In the vast majority of cases back pain resolves itself without medical help - just with careful attention and home treatment. Pain can usually be addressed with OTC (over-the-counter, no prescription required) painkillers. Resting is helpful, but should not usually last more than a couple of days - too much rest may actually be counterproductive.
Usually back pain is categorized into two types:
A considerable percentage of patients with back pain experience both occasional bouts of more intense pain as well as more-or-less continuous mild back pain, making it harder for the doctor to determine whether they have acute or chronic back pain.
Injecting cells to regenerate spine discs - scientists from Duke University, North Carolina, developed new biomaterials that can deliver a booster shot of reparative cells to the nucleus pulposus, effective eliminating pain caused by degenerative disc disease.
If home treatments do not give the desired results, a doctor may recommend the following:
Back pain that does not respond well to OTC painkillers may require a prescription NSAID (nonsteroidal anti-inflammatory drug). Codeine or hydrocodone - narcotics - may also be prescribed for short periods; they require close monitoring by the doctor.
Some tricyclic antidepressants, such as amitriptyline, have been shown to alleviate the symptoms of back pain, regardless of whether or not the patient has depression.
2) Physical Therapy (UK: physiotherapy)
The application of heat, ice, ultrasound and electrical stimulation, as well as some muscle-release techniques to the back muscles and soft tissues may help alleviate pain. As the pain subsides the physical therapist may introduce some flexibility and strength exercises for the back and abdominal muscles. Techniques on improving posture may also help. The patient will be encouraged to practice the techniques regularly, even after the pain has gone, to prevent back pain recurrence.
3) Cortisone injections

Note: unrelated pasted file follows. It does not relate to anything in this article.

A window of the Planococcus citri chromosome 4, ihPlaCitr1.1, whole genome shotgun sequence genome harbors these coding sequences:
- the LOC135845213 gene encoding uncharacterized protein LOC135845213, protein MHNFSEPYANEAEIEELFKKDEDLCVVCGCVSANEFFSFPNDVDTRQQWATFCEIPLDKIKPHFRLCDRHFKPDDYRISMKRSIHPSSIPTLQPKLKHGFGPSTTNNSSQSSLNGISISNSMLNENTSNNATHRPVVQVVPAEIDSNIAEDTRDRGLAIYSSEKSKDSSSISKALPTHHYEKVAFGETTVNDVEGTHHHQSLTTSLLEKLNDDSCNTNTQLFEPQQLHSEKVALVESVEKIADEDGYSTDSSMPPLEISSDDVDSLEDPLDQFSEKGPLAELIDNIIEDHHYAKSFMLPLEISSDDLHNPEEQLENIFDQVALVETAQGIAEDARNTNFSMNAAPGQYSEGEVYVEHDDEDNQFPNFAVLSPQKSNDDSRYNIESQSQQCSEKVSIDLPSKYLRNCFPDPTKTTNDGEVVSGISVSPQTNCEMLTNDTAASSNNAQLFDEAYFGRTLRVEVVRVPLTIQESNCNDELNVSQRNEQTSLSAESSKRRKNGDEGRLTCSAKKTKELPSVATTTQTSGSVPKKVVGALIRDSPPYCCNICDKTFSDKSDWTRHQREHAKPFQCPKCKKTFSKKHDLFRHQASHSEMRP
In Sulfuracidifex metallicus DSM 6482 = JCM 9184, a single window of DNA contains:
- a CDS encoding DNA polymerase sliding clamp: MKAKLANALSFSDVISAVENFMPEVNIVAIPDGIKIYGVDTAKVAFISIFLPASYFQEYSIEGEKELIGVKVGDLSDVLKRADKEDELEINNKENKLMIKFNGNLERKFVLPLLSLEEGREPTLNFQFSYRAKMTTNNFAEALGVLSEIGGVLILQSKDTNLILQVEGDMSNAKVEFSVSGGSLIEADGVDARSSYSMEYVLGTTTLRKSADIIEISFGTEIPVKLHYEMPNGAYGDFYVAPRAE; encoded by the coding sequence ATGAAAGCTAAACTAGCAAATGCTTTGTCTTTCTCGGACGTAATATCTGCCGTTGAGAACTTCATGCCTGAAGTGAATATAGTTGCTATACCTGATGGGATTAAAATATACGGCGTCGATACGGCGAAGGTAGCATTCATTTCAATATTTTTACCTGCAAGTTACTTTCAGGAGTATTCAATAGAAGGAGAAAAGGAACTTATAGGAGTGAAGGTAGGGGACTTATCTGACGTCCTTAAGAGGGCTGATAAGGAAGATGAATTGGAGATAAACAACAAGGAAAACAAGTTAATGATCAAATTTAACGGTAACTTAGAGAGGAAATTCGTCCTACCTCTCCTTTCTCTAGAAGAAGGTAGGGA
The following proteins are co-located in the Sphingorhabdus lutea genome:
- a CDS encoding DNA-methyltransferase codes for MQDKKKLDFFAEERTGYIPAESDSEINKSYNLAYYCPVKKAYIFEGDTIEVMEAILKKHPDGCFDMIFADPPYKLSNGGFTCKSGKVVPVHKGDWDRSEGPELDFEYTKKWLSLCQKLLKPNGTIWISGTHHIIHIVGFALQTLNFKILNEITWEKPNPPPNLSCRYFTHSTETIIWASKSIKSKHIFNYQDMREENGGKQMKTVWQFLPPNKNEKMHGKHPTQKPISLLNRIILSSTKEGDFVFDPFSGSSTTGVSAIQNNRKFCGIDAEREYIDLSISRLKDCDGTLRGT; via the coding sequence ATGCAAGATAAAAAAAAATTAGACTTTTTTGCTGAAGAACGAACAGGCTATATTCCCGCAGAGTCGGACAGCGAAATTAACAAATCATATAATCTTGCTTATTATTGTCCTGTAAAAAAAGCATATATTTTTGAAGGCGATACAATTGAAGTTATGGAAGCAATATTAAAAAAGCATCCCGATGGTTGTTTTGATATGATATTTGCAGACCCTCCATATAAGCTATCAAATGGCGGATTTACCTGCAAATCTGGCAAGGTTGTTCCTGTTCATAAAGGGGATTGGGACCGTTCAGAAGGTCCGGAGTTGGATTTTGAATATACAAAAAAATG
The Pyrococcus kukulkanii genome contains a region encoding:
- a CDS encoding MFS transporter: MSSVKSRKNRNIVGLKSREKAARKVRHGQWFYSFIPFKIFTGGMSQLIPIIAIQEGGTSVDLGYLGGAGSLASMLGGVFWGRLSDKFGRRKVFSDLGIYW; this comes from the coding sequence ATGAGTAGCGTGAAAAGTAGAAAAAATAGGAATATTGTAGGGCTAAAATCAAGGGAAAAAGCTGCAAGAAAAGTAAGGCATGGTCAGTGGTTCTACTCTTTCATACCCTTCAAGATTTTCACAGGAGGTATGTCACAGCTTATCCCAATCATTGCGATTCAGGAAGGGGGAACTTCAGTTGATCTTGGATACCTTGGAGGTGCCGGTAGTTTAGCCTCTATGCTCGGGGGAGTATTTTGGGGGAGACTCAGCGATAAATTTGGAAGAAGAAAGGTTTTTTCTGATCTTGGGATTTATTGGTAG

If the above-mentioned therapies are not effective enough, or if the pain reaches down to the patient's legs, cortisone may be injected into the epidural space (space around the spinal cord). Cortisone is an anti-inflammatory drug; it helps reduce inflammation around the nerve roots. According to The Mayo Clinic, the pain-relief effect will wear off after less than six weeks.
Injections may also be used to numb areas thought to be causing the pain. Botox (botulism toxin), according to some early studies, are thought to reduce pain by paralyzing sprained muscles in spasm. These injections are effective for about three to four months.
Surgery for back pain is very rare. If a patient has a herniated disk surgery may be an option, especially if there is persistent pain and nerve compression which can lead to muscle weakness. Examples of surgical procedures include:
5) CBT (Cognitive Behavioral Therapy)
According to some studies, CBT can help patients manage chronic back pain. The therapy is based on the principle that the way a person feels is, in part, dependent on the way they think about things. People who can be taught to train themselves to react in a different way to pain may experience less perceived pain. CBT may use relaxation techniques as well as strategies to maintain a positive attitude. Studies have found that patients with CBT tend to become more active and do exercise, resulting in a lower risk of back pain recurrence.